There is an Ahmadi family who shared their story with me. People didn’t want to marry their sons since they were Ahmadis some years ago. They used to criticize them openly for being Ahmadis and asking other people to boycott them. Now the same people, who have been criticizing them for decades, now have not been able to find matches for their daughters. So they are asking the mother of those Ahmadi boys again and again to marry their daughters. The same story applies to a girl whose late grandfather was an Ahmadi. But she brought a lot of money and dowry with her; people were ready to marry her, despite being an Ahmadi’s daughter. Here comes the greed, lust and materialism where intolerance simply goes away.Recommend

  • abc

    @SadafFayyaz: Seee, you ALWAYS talk about marriage and relationships no matter what the issue :P Though i see you took my advice and got your fullstop key changed on your keyboard, the key that got stuck :) and no i dont hate you, nothing personal here, just having fun. :) lol

    On a more serious note, i personally think we are all responsible for this prejudice. I know this has been said in the press for some time now, and more so recently, but i feel it in myself now. We are a part of the Sialkot mob, we are bystanders who will stand silently until an atrocity is committed that directly affects us. Yes i feel sympathy for all the victims, and im not saying i would go out and kill them if i had a choice, but i do condemn some sects in my head. I have friends amongst Shias, (best friend included), Hindus and even a Jew. But as a Sunni, I feel I am superior to other sects, and i am ashamed to admit that i feel that way, since even im not a perfect muslim, a perfect Sunni. I am nothing, and yet i feel this sense of superiority, of pride.

    I know, having said this i will have a flood of criticism directed towards me, as it rightly should be, but then again before attacking me, think what you personally feel. Maybe some of you are better than i am, not racist, not so full of yourself as i am, but the only point im trying to make here is that, what i feel, i bet (confidently) a lot of other people feel as well, regardless of sect. Be it Sunni, Shia, Ahmadi etc. I guess the reason behind this is that we are all led to believe that as Muslims we are the best community in the world. But are we?

    Just my two cents. Put in your thoughts, criticise me, i dont mind, but before doing, take a look in the mirror thats gathering dust since so long.Recommend

  • abc

    Plus you’re a beautiful woman. Yes you know who you are :PRecommend

  • Manahil

    This piece was close to what I felt that day.
    Thanks for writing this.Recommend

  • Touseef Ahmad Rehan

    It is very sad how Ahmadis are targeted in Pakistan by the so-called mullahs, although there have been lots of deaths in Pakistan but case of Ahmadis is a bit different as attacks against have legal sanction of the Government. It shows how rigid and intolerant as a society we have become.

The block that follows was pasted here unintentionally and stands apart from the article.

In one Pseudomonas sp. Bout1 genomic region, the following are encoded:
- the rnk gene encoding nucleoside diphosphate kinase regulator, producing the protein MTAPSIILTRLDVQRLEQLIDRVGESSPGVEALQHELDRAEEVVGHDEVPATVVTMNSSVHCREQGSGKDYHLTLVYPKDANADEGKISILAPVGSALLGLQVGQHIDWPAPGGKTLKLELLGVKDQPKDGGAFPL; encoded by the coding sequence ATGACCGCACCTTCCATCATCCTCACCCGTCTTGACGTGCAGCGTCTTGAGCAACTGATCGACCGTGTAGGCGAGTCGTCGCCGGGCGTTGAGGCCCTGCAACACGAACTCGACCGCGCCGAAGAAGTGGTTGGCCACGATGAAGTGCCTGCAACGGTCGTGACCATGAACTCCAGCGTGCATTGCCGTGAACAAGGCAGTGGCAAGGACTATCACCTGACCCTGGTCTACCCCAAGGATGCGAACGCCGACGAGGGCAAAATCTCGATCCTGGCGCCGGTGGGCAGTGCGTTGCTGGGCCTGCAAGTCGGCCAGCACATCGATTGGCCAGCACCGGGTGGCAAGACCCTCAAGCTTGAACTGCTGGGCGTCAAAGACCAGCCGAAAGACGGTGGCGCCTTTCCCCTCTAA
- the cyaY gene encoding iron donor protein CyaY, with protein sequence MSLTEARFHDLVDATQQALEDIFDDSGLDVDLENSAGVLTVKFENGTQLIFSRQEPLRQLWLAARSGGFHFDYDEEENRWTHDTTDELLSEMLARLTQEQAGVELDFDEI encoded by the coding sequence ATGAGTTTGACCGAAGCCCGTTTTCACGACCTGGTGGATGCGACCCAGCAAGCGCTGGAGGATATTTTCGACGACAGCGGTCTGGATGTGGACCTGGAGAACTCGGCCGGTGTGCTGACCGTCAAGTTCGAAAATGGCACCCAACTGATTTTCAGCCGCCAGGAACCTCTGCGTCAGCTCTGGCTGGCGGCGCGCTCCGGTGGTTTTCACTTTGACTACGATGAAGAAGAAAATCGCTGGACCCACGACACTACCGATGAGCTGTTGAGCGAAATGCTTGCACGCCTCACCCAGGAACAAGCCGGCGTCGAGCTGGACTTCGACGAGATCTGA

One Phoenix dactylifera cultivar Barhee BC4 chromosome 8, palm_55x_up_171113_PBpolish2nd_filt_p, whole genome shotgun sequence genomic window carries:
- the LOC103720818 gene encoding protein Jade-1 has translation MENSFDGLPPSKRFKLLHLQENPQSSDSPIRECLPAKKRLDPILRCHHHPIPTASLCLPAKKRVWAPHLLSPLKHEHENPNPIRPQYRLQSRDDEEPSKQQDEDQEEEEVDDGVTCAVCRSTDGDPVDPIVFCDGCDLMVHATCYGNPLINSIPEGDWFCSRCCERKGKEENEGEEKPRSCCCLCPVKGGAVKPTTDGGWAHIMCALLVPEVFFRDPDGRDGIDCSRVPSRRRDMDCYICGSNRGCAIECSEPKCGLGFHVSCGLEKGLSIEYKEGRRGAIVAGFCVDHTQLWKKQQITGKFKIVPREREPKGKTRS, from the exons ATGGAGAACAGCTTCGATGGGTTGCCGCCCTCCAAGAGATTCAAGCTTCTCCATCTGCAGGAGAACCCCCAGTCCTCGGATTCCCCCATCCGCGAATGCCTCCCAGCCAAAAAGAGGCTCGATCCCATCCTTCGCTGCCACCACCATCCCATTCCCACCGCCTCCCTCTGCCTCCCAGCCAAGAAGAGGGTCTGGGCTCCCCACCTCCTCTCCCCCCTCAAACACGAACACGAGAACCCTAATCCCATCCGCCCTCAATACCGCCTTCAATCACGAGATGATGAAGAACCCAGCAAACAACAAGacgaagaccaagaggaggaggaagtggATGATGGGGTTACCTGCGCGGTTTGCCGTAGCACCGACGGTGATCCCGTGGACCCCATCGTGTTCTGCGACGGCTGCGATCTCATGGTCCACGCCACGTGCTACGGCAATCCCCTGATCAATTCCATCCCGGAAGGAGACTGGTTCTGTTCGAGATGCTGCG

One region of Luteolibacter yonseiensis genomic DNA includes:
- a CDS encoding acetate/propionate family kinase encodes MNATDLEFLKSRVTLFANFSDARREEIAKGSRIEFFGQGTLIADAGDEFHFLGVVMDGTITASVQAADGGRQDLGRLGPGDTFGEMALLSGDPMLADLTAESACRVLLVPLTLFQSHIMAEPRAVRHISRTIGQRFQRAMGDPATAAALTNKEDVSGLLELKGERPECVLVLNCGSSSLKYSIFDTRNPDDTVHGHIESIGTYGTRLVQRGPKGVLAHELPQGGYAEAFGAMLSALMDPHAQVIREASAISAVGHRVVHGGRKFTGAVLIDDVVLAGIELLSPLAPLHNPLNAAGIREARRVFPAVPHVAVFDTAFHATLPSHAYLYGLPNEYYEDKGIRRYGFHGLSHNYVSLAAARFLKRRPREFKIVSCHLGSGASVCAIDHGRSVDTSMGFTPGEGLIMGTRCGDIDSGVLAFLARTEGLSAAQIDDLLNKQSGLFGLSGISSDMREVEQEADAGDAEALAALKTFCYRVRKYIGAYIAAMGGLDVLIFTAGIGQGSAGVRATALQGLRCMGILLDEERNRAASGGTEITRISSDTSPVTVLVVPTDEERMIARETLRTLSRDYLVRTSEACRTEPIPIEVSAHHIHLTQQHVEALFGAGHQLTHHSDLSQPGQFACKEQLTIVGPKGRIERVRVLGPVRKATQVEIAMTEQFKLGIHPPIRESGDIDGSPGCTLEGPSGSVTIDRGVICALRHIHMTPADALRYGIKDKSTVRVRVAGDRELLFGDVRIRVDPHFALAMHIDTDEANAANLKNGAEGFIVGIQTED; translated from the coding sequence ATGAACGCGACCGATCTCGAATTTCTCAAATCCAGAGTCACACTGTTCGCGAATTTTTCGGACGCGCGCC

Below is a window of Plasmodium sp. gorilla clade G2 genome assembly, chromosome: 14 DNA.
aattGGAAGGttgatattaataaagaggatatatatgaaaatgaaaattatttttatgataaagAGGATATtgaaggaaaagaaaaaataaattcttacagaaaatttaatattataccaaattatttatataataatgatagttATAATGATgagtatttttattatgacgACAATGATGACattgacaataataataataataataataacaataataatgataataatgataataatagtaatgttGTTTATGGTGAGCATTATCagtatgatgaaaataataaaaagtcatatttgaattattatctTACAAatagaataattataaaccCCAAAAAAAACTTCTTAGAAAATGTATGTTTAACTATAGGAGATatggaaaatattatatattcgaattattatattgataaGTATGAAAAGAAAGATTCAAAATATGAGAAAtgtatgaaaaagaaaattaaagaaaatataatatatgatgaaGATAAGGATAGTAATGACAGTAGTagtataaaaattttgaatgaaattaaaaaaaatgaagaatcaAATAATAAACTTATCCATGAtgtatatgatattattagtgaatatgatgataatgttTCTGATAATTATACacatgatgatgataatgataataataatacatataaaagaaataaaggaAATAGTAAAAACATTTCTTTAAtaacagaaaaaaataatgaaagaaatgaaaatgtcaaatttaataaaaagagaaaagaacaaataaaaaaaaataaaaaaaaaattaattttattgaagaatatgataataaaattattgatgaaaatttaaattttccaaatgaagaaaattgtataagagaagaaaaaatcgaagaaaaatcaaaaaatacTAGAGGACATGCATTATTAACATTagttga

The grief and anger on such brutuall murder of so many Ahmadis at once was felt all across the Ahmadiyya Community spread in 198 countries. But the reaction here we saw was very different to that we see in may other such situations.

    I personally want to thank the author for showing some courage and writing something in favour of Ahmadis. Usually people who take a stand in favour of their ahmadi friends are criticised as much as ahmadis themselves. For Example Nawaz Sharif’s calling Ahmadis brothers and sisters ignited violence among many so called religious groups.Recommend

  • Manahil

    I concur with you. In my view, the problem with the Muslim world is that most of us think being born to Muslim parents is enough to call ourselves righteous and point fingers to all other.
    That is what has bring about the armed and unarmed Islamic extremist groups and the misled jihad phenomena (which is used as an excuse), in my view; They Kill, bomb anyone who shares a different ideology because according to them, their belief is the only right one and that somehow makes them superior to the others and gives them the responsibility of rectifying the whole world, hence treating them in whatever way they like without an iota of guilt, is the result.Recommend

  • Amaar

    True and tragicRecommend

  • Why am I not surprised!

    @abc “But as a Sunni, I feel I am superior to other sects, and i am ashamed to admit that i feel that way, since even im not a perfect muslim, a perfect Sunni. I am nothing, and yet i feel this sense of superiority, of pride.”

    To abc:

    You expose yourself and your belief system for the wise to see and learn. God help you.Recommend

  • Why am I not surprised!

    A proof of humanity lies in standing up against intolerance, bigotry, violence, and injustice. You are free to apply any other label for yourself like Sunni, Shia, whatever. However, stop calling yourself a human, if you choose to look the other way, while standing knee deep in innocent blood. You simply abrogate the right to be classified as a human by being indifferent to cruelty or by sympathizing with the murderers of humanity.Recommend

  • Dennis Dey

    Let me remind the readers that the only Nobel prize winner in the whole “Muslim world” was an Ahmediya: Dr Abdus Samad, whose gravestone has been defaced to erase references to his being a Muslim.Recommend

  • Anoop

    The Irony is Pakistan was meant for the safety of Muslims. Recommend

  • shy

    Due to clerics and 1984 amendment.Recommend


    until pakistani media refers the ahmadi mosques,as ”places of worship”(though taking refuge behind law) and signs the heinous lines declaring ahmadis non-muslims for their passports,they have no right to stand on a moral high ground.